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He punched me in the face.

(539 Posts)
NeedAdvice2014 Sat 12-Apr-14 03:35:40

I don't know if anyone's awake. I am in a bit of a mess, in lots of ways. My H went drinking last night. He has form for being aggressive and nasty when drunk, though never violent towards me before. About a year ago I threatened to end things and he stopped drinking altogether. All of our issues stemmed from his drinking so I gave it another chance.

He started having just one glass - excuses like not making other people feel strange. Then going out when he was staying with friends. Last night he went to a work do, initially he said he would come home for DCs bed time, then that he would go straight from work and come home early. He got back after midnight, O heard him falling around, he went into the spare room.

About 3 he came into our bedroom and got into bed. He lay half on top of me hugging me and put his duvet over us. I was annoyed he had woken me again and said "what are you doing?" He said "I was trying to be nice you fucking cunt". I went to the toilet and when I came back he was across the whole bed and on my pillows. I wanted to go to the spare room and pulled my pillow out from under his head - I did do this quite roughly as I was annoyed. He jumped pit of bed, pushed me across the room and punched me full force in the face. I screamed and said I would call the police and he got back into bed. I could feel lots of blood.

I have a cut on the bridge of my nose which bled a lot, it's still oozing blood now. My nose and forehead are going to be bruised. I am in the spare room and have locked the door, he is quiet.

What the hell am I going to do? Our marriage is over, I am not letting my DCs grow up in a home where this happens. We are supposed to have H's friend and his DC stay tomorrow, I am going to tell him to cancel it. But then what? I think I need to tell him to leave, but I can't afford the house on ky own. What will I say to DCs? And what will I tell anyone, especially work, about the state of my face? I feel in shock.

nolongerbumpieorlumpie Wed 23-Apr-14 05:31:34

Hey op, how are things going? Did dv support get in touch yesterday?

Stay strong biscuit brew

Thebeachismyhappyplace Mon 21-Apr-14 09:50:18

Hope you're having a good weekend.

I agree withKeatsie words:it is up to him to figure some stuff out. He put you in this position and your priority is to keep you and DCs safe. His is not to have regular contact with you all it is regular contact with AA to start him on the recovery road, and keep him there. He cannot earn brownie points by seeing DCs regularly.

My own dad tried to use his DCs as a bargaining tool in his recovery, needing to see us to keep him strong for detox etc. all crap. He needed to do it for himself and the pressure he out on us to gove him a reason to get well was cruel.

Not sure I am explaining myself but IMHO family and recovery ae not mutually dependent. He lost his family when he assaulted you. It is not your fault if he never makes it back to you.

I think you are doing an amazing job walking tHis very tricky tightrope. Am in awe of your strength.

ThatVikRinA22 Sun 20-Apr-14 22:16:12

thank you. need. thinking of you also. have as good an Easter as possible. x

Flux700 Sun 20-Apr-14 05:32:04

You are brilliant! Taking great strides

DustBunnyFarmer Sat 19-Apr-14 19:35:59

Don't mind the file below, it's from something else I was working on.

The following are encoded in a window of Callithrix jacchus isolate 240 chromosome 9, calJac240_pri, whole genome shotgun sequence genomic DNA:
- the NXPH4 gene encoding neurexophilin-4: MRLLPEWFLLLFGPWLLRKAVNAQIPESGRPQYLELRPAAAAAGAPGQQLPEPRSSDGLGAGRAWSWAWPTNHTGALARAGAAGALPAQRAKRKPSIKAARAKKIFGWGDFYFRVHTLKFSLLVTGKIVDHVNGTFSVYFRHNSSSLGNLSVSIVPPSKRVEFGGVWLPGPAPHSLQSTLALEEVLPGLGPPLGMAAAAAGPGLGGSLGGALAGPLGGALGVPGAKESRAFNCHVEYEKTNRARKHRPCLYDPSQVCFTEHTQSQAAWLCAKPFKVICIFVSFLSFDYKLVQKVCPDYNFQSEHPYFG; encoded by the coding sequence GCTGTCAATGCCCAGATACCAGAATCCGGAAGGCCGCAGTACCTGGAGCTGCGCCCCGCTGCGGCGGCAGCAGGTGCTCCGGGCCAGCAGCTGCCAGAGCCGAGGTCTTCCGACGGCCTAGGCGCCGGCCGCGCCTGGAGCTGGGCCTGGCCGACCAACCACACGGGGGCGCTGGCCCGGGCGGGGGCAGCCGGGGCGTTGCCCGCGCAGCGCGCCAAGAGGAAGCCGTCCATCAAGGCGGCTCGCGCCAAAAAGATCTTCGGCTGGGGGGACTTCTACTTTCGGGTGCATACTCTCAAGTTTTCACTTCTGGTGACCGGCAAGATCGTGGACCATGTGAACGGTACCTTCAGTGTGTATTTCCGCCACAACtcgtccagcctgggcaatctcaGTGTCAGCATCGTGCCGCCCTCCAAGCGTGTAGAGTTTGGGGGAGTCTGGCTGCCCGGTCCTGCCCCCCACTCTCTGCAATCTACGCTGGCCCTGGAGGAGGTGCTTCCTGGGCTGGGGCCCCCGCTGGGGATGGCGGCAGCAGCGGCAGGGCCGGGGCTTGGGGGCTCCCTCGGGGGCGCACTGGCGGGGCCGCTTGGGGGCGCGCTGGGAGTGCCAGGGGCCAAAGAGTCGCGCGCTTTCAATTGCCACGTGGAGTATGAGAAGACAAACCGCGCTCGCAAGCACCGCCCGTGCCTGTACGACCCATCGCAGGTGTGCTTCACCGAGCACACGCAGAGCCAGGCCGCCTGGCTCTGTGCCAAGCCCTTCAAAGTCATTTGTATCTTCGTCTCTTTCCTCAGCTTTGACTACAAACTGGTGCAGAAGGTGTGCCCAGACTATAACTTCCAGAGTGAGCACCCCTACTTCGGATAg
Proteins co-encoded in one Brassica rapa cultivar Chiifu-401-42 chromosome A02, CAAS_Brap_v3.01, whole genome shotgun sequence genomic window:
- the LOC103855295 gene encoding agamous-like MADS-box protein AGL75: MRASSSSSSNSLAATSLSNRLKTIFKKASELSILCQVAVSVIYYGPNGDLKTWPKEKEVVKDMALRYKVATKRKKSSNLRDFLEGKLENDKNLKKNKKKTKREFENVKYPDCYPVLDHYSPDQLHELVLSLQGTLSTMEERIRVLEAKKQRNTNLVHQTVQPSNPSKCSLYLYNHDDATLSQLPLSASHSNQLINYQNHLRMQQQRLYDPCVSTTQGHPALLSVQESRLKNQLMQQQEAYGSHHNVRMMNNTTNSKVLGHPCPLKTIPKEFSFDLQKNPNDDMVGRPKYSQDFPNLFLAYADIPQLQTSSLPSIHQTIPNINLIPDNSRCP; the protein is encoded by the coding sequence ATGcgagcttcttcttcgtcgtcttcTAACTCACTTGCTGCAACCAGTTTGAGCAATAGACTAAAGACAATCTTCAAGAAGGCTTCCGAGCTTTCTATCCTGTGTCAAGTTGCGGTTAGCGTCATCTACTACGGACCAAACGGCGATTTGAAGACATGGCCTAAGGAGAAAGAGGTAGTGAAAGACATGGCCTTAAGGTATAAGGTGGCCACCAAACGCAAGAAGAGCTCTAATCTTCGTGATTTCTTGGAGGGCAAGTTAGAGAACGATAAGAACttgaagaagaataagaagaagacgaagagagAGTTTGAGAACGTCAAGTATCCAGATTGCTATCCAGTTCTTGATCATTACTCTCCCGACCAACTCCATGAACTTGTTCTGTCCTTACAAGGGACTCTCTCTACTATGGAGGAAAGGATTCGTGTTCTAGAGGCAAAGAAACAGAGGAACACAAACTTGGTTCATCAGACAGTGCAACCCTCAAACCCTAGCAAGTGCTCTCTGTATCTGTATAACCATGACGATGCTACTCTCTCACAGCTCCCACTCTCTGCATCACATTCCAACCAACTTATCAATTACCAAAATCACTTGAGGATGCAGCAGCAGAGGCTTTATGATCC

Still here and wishing you well. Do make use of the support you have here if you need it.

AlpacaYourThings Sat 19-Apr-14 19:32:19

Keep talking to us whilst your friend is away, you have a lot of support on this thread.

Have you got anything planned for the rest of the weekend?

NeedAdvice2014 Sat 19-Apr-14 19:29:39

Hi everyone and thank you for checking and caring about me thanks

Vicar I hope you're ok, I'm sending you every good wish.

I've read everyone's posts and thought about them a lot. It's all very confusing at the moment and my emotions are all over the place. I'm quite angry that I haven't had any professional support despite trying hard to get it, but I'm very lucky in having my best friend and all of you. I went to my first Al Anon meeting this afternoon and that was emotional, will continue with this.

My friend has gone away for Easter weekend, she was unsure but I insisted. It's challenging but good to be going alone.

Thank you again for your virtual presence.

KeatsiePie Fri 18-Apr-14 22:54:19

Hi Need. I'm sorry for the recent stress about school but so glad it worked out.

Re: figuring out how to manage your DH's presence in your and your kids' lives day to day, I think you're walking a line that is really difficult to walk. I don't mean you shouldn't be walking it -- in fact I think you are doing a really great job of communicating with him and checking/confirming/adjusting your boundaries as needed, and of being strong and practical - but it must be exhausting. You've had to step up and take on a whole lot that you were not prepared for (of course not) because he didn't deal with a very serious problem as and when he should have.

Maybe it will help for you, when you are trying to figure out how to walk that line, to keep that in mind the fact that he has put a tremendous burden on you and he needs to acknowledge and respect how much you are having to do, how much you are having to think about, and how very taxing things have become for you -- practically and emotionally -- because of him. I don't mean you should try to make yourself angry. I mean you should feel like it's okay to say "I don't know what to do about xyz boundary issue. If you're committed to making this time of separation work for us and our children then I expect you to work just as hard as I am on figuring out how to do it. That does not mean just deciding you will come around a lot b/c it seems easiest, b/c in fact it may be bad for us and for the kids to have you come around a lot, and it's not just my job to figure out what's bad for us. That's your job too. You should be going to AA meetings and talking to a counselor and doing research about how best to manage this for our children and for us."